Brown looks like he’s Draymond Green when he screens, while Irving or Harden do the job of Steph Curry. This arrangement works because instead of plugging Brown into a position based on his size, the Nets have placed him into a role that suits his skills. The positional lines have blurred more in recent years. Brown is just the latest example.
How can you not be impressed by the Brooklyn Nets at this point? Maybe you don’t believe they can or will win the championship, although not thinking they’re able to is crazy to me. They’re this successful, and we’ve hardly seen this team on the court together at full strength (when it comes to the big three). The Nets aren’t going to be good defensively this season, but they just need to be good enough with their historic firepower. Adding Blake Griffin doesn’t help the defense, but it adds potential to the offense. We’ll see what else they’re able to do in the buyout market, but the Nets look like contenders to just about everybody.
Positive spin? We’ve only seen seven games from the Nets in which Kevin Durant, James Harden and Kyrie Irving played. They’ve only played 186 minutes together. When they get more time on the court as a unit in the second half of the season, it’s going to get even better.
Brooklyn’s first half took a dramatic turn when it acquired James Harden, and it has become one of the scariest teams in the NBA since. With Harden, Kevin Durant and Kyrie Irving on the court together, the Nets have put up a massive 122.4 offensive rating, and it’s hard to imagine a defense that’s going to be able to stop them if they’re healthy. Blake Griffin isn’t exactly the defensive-minded big man addition most expected the Nets to make, but we’ll see how he fits in. At this point, it’s hard to say anyone but Brooklyn is the favorite to come out of the East.
Brooklyn is rolling these days. It’s gone 9-1 in its last 10 games, sits a half game out of the top spot in the Eastern Conference and has just been impossible to stop.
Even more impressively, the Nets have done all of this while getting just 19 games from Kevin Durant and 26 from Kyrie Irving.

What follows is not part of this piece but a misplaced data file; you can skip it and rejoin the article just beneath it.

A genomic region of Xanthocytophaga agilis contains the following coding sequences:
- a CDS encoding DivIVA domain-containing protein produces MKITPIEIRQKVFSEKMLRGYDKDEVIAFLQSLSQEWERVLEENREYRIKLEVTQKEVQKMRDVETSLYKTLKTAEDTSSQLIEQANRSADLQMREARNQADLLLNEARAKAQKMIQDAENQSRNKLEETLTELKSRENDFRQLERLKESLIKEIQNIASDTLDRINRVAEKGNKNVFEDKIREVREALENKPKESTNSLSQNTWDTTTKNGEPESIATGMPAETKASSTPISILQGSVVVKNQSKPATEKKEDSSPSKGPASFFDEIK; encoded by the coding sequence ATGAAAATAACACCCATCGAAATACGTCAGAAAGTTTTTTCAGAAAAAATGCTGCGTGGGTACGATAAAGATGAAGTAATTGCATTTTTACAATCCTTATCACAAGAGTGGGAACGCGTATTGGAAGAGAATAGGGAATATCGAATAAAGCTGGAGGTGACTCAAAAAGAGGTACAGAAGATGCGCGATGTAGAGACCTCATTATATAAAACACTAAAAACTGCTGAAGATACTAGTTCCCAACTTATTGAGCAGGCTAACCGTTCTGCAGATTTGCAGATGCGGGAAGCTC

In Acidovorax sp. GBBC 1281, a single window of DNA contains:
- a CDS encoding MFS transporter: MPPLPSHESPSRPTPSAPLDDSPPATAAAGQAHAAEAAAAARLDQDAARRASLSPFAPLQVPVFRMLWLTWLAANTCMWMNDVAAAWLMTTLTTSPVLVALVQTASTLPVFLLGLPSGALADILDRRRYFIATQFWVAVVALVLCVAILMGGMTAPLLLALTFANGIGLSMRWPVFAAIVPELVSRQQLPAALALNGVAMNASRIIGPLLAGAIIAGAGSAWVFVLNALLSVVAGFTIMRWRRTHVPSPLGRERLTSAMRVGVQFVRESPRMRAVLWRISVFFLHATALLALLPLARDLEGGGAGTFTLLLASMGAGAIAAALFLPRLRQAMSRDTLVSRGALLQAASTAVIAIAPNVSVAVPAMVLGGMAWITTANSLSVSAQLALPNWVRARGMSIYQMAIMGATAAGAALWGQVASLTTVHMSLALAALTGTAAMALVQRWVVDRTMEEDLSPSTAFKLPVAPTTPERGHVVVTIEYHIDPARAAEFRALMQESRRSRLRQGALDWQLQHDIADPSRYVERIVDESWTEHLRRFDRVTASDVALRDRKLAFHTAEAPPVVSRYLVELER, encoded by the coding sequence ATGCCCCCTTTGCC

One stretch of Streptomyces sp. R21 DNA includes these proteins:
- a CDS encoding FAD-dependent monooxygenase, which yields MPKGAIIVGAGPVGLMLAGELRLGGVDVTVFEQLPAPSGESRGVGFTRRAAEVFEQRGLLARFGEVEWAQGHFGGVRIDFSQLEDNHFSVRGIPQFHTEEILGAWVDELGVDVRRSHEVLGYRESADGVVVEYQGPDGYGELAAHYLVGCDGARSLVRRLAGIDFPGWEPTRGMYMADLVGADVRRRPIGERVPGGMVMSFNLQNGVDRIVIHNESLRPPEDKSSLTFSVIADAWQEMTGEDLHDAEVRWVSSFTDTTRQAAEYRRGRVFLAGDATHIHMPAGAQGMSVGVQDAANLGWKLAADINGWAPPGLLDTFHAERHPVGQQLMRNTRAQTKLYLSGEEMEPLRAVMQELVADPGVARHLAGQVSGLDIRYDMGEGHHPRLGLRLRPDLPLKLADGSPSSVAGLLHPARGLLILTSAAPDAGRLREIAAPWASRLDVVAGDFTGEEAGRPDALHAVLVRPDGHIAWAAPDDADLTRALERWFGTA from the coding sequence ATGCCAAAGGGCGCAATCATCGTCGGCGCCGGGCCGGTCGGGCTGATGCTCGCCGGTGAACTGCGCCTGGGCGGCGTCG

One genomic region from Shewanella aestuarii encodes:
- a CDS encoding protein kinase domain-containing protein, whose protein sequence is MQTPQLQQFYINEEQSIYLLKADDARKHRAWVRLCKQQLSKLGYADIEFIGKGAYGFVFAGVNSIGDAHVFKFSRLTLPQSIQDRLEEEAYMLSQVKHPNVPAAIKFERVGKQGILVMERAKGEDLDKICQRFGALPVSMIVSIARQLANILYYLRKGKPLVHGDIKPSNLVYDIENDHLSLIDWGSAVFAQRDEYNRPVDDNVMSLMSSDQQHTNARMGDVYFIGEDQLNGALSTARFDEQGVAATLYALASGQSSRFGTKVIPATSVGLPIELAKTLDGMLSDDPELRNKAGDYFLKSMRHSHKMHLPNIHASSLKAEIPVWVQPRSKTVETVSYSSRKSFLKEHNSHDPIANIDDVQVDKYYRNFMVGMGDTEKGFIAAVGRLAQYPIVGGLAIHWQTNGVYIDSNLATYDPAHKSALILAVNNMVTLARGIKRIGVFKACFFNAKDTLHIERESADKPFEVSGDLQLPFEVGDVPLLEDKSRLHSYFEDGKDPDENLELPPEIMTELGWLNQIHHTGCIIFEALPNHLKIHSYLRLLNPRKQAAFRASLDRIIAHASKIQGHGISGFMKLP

The reason they have been able to play at this level has been James Harden, who has been amazing since getting to Brooklyn. He’s averaged 25.5 points, 11.4 assists and 8.7 rebounds while shooting 42.2 percent from three. If he keeps this up in the second half, he could enter MVP discussions.
The freshly bought-out Blake Griffin has agreed to a deal with the Nets, per ESPN’s Adrian Wojnarowski, and he should add some frontcourt depth to a thin squad as it continues to contend for a championship. How much he can actually contribute remains to be seen, but his passing ability should help keep the ball moving.
It was only a matter of time before the Brooklyn Nets ascended to the top of this list. Since the trade for James Harden, the Nets have the second-best record in the league (18-7) and the best offensive rating. They are still terrible on defense (27th) but despite that, they are still sixth in net rating, giving an indication that their elite talent may be enough to overcome that end of the ball.
Perhaps most impressively, much of this winning has come without Kevin Durant in the lineup. Durant has only played 11 games since the franchise-altering trade. Kyrie Irving has been slightly more available, appearing in 19 contests. Who is in the lineup has been of little consequence. Since the move, six players have averaged double figures for the Nets (although this is cheating with Nic Claxton, who has only played five games).
Harden, Irving and Durant are all over 25 points per game, shooting over 49 percent from the field and 40 percent from 3-point range. Harden is leading the league in assists and has thrived in his new role running the offense but not being the primary option. Bruce Brown is showing out, thriving as shooting guard playing small-ball center and torturing opponents. As the Nets look to add in the buyout market (already connected to Blake Griffin), the sky is the limit for this team in the second half.
James Harden is playing at an MVP level since coming over from Brooklyn, averaging 25.3 points, 11.3 assists, and 8.7 rebounds a game for the Nets (he’s not going to win the award after his ugly exit from Houston, voters will remember that). Brooklyn is rumored to be looking to pick up a center via trade or buyout, but small ball may be a better call — the Nets starting four with Jeff Green at the five (instead of DeAndre Jordan) is +26.3 per 100 this season. That lineup may be what Steve Nash leans on to close games.
The Nets won their lone game since last week’s ranking, a 132-114 victory at Houston. James Harden had a triple-double — 29 points, 10 rebounds and 14 assists — in the win over his former team. The Nets begin the second half with home games against Boston, Detroit and New York.
We’re still waiting on a few votes from other pundits, but our Kornacki Sense makes us comfortable in projecting.